Another misconception about freelancing is that you only need a website and the offers will come flying in. The first part is true – you do need a website, but it needs to be properly maintained, created according to the latest trends, mobile-friendly and updated regularly. Unless you’re a developer, this is going to cost you. All sorts of new age professions, like making a living out of blogging, seem so simple to learn and easy to do, until you actually start doing them. The success rate of online jobs mostly depends on how much you invest in your portfolio, which obviously requires dedication to passion projects, lots of experience and a desire to grow. The fact that you can direct your career by yourself and develop exactly the way you want is liberating, but that doesn’t mean that you won’t have to work really hard.

      You’ll Do What You Like, but You Won’t Like All of It

      As a freelancer, you can be as selective as you want when it comes to jobs. This obviously means that you can remain strictly in your area of expertise, which is pretty great, but it also means that you will have to deal with a repetitive processes, and similar tasks that simply can’t be avoided. Loving what you do gives you an amazing feeling of fulfillment, but freelancing is based on completing various projects, and all of them have similar stages, so be prepared for a bit of grunt work.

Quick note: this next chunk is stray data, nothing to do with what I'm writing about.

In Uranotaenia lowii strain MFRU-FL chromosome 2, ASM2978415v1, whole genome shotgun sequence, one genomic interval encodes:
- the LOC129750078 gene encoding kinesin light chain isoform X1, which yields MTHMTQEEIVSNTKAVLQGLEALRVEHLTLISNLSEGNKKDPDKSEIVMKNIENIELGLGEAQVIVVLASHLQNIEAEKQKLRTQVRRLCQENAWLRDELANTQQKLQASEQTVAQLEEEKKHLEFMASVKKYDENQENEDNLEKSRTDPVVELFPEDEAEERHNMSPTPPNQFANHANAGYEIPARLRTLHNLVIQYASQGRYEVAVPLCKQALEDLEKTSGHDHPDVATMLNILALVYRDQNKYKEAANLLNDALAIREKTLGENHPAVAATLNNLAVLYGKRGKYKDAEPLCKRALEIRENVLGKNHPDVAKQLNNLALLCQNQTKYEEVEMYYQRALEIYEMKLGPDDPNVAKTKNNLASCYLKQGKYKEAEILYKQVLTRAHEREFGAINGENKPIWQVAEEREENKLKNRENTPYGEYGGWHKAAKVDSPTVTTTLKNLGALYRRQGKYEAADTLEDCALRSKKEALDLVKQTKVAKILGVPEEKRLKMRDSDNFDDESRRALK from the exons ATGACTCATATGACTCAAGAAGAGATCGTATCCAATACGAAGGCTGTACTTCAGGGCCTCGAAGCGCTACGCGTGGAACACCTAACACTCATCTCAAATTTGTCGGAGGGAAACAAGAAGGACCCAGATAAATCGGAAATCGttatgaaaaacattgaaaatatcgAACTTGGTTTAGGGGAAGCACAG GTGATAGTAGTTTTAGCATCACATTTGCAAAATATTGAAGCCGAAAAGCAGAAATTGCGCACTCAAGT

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      You’ll Be a Freelancer, but Also an Accountant, a Lawyer, a Project Manager and a Creative Director

      05 Profit

        Becoming a freelancer differs from everything you did so far. Your job description will include using all your previous knowledge to create some kind of content, but it will also imply that you handle your own transactions, making sure your rights aren’t violated, managing your projects, and being in charge of brainstorming. If you pay attention to unemployment statistics, the fact that one person needs to take on multiple jobs at once during a time when so many can’t even find one may seem daunting, but no one said that freelancing was easy money. Anyway, you better be prepared to do some serious research and expand your knowledge of some areas that you aren’t the least interested in.

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        You’ll Be Finally on Your Own, but You’ll Be All Alone

        Being a loner might be fun at first, but once you realize that you didn’t change for the last five days, and that you haven’t talked to a real live person, will come as a shock. When people turn to freelancing, they believe their social life will flourish. We already mentioned how managing your time can be overwhelming at first – have no doubt, it will reflect on the way you spend quality time with your family and friends. Also, that lack of gossiping and annoying colleagues might seem like a great thing at first, but after a while you’ll be surprised with that feeling of nostalgia, which will undoubtedly appear. However, once you get the hang of it and truly start understanding your new job description, I’m sure you’ll get right back on the social track!